Last week I worked with a group of journalists. As you can imagine, after over a century of printing a newspaper, the move to digital news has created a dramatic change for this group of professionals. For decades, they have honed their craft and perfected the art of preparing for print. Whether they like it or not, the job they love and have worked hard at developing has shifted almost beyond recognition. To say it has been challenging for these people, is an understatement.
While the organizational change that these journalists have endured is a dramatic one, I’m sure that you can relate to it. These days, we are all in transition all the time. What’s going on at your organization? Are you constantly dealing with change layered upon change, layered upon another change? If so, you are not alone. I see this trend across the globe.
What is the impact on leaders? Well, it certainly makes life more stressful and challenging. It becomes harder to focus, get clear on priorities and manage all the resistance on their team.
Let’s talk about resistance. I’d like to normalize it. As humans, we are programmed not to change. In the book The Neuroscience of Leadership, David Rock and Jeffrey Schwartz’s research indicates that resistance is not only a psychological reaction to change but a physiological reaction as well. Acting in a new way requires power from the brain. So, we are likely to revert back to what the brain already knows. It’s less work and less taxing for us.
This makes sense, right? So, where does that leave us leaders who are charged with managing change? Here are my top 5 tips to overcome resistance to change:
- Prepare for Resistance: Know that it is normal and don’t be flustered or surprised when it occurs. It will. Resistance is a natural, human response to change.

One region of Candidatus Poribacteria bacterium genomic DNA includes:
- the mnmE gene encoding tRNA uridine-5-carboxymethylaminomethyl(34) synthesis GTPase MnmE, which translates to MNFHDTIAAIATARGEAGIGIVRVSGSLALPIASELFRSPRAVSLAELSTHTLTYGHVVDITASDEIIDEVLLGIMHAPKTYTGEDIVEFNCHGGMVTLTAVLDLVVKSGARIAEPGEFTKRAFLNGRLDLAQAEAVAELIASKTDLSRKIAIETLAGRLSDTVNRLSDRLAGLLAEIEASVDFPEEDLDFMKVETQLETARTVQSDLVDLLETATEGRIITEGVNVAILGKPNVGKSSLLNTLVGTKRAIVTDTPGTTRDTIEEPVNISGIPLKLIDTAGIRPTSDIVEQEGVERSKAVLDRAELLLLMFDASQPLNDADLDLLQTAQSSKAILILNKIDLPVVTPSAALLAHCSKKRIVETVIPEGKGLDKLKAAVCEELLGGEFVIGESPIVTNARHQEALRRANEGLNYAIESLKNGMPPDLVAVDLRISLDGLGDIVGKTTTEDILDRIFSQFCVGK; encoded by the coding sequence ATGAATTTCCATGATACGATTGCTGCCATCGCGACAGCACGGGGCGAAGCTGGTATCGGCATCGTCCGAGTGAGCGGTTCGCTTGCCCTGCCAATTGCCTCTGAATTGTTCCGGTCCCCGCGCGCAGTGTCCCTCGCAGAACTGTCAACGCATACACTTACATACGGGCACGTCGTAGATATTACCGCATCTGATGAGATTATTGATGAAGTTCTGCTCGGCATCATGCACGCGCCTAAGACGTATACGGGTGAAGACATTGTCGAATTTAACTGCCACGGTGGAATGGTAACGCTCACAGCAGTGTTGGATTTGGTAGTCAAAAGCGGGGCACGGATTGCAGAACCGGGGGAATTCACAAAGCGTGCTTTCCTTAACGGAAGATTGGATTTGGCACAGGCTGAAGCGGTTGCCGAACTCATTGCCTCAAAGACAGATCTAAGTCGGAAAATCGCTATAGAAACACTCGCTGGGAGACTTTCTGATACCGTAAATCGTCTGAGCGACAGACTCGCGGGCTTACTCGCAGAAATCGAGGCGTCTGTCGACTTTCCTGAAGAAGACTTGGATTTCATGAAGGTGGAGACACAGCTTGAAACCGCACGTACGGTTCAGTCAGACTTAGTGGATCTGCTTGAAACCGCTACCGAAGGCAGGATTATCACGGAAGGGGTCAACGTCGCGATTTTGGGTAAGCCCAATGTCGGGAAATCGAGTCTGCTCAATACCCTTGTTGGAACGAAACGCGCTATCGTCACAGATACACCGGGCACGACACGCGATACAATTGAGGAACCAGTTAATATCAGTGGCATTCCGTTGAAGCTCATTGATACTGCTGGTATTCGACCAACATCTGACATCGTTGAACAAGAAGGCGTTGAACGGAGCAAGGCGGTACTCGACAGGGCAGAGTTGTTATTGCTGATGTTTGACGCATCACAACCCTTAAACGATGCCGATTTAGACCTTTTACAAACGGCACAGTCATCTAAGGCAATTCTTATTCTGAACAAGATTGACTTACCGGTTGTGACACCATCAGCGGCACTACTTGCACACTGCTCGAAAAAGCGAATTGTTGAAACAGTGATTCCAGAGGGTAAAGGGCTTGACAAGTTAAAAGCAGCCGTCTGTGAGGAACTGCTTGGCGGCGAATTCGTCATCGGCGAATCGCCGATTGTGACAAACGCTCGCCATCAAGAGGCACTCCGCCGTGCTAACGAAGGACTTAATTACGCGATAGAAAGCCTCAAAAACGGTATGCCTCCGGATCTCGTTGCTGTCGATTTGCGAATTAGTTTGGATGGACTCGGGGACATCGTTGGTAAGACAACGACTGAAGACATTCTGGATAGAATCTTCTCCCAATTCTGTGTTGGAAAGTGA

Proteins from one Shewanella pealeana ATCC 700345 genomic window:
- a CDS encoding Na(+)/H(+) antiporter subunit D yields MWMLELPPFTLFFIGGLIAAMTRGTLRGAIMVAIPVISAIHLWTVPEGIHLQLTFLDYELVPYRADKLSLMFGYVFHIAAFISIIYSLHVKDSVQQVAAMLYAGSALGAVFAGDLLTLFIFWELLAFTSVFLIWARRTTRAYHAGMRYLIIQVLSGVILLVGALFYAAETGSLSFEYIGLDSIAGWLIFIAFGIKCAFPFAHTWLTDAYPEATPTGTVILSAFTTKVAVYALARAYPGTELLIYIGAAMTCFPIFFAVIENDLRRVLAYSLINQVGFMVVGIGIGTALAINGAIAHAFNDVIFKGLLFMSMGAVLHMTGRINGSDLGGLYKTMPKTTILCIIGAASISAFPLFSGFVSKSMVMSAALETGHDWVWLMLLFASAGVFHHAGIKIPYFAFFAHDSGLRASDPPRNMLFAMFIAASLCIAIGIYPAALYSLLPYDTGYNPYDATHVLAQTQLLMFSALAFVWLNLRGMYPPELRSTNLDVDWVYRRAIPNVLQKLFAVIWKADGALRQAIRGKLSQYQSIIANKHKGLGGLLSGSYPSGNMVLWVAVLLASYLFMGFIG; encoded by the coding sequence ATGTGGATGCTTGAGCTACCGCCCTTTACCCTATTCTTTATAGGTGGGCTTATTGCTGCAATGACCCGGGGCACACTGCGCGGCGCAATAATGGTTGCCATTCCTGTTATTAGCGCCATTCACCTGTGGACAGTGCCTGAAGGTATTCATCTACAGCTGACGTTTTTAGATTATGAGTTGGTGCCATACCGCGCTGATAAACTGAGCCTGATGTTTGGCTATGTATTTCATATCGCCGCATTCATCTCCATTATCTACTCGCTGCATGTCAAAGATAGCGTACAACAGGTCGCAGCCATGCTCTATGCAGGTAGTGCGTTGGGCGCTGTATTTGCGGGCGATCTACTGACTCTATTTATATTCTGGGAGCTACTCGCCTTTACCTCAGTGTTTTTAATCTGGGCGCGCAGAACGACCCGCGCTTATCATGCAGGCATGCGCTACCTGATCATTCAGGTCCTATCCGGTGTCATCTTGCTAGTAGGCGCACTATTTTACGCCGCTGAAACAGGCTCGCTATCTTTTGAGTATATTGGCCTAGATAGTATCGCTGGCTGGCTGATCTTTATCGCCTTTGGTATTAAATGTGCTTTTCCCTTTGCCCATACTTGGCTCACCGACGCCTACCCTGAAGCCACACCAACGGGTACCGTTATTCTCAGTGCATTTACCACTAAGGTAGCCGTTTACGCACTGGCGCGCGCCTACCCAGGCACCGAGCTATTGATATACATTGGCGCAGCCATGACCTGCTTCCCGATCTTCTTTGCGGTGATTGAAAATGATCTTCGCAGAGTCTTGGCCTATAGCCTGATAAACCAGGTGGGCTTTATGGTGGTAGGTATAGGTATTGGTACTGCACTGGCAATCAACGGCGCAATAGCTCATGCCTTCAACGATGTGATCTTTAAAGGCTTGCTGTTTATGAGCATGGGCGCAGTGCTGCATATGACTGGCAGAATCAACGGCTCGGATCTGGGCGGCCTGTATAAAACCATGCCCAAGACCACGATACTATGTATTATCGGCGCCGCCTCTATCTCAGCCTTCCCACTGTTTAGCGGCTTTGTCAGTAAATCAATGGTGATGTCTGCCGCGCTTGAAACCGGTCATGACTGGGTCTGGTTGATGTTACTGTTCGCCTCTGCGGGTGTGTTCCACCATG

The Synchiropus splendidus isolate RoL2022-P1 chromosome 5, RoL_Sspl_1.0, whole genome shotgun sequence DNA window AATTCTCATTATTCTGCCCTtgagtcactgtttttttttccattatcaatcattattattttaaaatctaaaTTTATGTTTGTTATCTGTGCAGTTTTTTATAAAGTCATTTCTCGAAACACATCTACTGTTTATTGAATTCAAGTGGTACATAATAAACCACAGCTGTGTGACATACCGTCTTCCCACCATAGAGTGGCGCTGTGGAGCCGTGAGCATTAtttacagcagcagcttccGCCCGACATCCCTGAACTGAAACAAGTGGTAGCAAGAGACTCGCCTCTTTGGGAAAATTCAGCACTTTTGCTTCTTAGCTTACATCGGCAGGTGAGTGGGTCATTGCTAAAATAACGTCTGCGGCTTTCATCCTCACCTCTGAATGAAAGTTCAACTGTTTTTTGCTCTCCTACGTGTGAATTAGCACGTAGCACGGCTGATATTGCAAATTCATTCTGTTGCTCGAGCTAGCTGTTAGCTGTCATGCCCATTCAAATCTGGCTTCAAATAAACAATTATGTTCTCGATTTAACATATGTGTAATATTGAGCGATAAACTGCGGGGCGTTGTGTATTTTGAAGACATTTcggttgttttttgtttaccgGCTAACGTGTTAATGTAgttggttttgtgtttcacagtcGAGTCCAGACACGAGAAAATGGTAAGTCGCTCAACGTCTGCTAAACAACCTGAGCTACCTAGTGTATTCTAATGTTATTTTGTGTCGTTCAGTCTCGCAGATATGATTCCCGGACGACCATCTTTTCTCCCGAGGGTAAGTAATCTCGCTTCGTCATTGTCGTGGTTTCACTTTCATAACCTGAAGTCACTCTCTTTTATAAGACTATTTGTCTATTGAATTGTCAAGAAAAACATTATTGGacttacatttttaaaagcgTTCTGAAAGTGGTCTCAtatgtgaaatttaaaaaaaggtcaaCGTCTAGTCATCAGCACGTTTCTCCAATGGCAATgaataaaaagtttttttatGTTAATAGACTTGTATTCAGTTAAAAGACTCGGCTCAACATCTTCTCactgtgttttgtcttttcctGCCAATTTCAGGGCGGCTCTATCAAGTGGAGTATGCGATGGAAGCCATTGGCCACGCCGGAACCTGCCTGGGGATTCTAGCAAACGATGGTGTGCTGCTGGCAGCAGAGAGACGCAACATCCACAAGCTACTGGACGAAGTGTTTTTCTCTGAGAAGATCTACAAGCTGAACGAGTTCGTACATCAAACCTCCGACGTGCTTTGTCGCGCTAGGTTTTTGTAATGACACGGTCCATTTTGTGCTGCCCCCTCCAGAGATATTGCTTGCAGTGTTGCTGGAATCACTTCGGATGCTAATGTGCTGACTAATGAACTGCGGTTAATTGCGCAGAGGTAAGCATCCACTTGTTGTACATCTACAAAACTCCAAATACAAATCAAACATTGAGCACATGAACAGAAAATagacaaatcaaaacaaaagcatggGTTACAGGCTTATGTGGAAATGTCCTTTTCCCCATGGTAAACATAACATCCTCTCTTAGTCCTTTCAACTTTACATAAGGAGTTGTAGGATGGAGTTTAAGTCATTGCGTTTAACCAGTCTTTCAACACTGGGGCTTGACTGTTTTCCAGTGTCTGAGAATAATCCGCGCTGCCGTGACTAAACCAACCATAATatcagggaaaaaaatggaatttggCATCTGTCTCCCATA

- Address Resistance Early: Before the change initiative launches, proactively seek out potential reasons for resistance. Ask people, “What concerns you about this change?” Listen to their answers without judgement. Address their concerns ahead of time before it impacts on the effectiveness of the project.
- Acknowledge Losses Openly: There will always be employees losing something as a new change is launched. They may be losing a friend or valued team member, their role may change or perhaps they have invested years of sweat equity in developing the old way. With empathy, listen and tell people that you truly understand their loss and frustration.
- Move Beyond the Complaining to the Root Cause: Don’t focus on the symptoms of the change like chronic complaining or irreverent behaviour. Find out why someone is resisting rather than focusing your energy on how they are behaving.
- Include Employees in the Change Plan: There comes a point in the change process when it is time to move on. People need to adapt to the new way. The best way to garner buy-in is to include people in developing the change strategy. If is it your plan, they might resist further. If it is “our plan”, they’ll feel more ownership and accountability to move forward successfully.
At the end of my session with the journalists, they felt much better about the shift in their industry. While I did not give them much time to vent or complain, I did acknowledge their losses openly and with empathy. We looked at their “old way” of working and compared it to the “new way” that journalist are required to work. They were able to see that they are not throwing the baby out with the bath water. This was a comforting notion to many people in the room. In fact, they concluded that the “new way” still requires their talent and expertise to be utilized. It will just be utilized differently. Different is okay.
Take the time to talk empathetically to your people about your organizational changes. Spend less time creating spread sheets and plans and more time engaging with your team. In a world where 70% of change initiatives fail, this will increase your chance of success!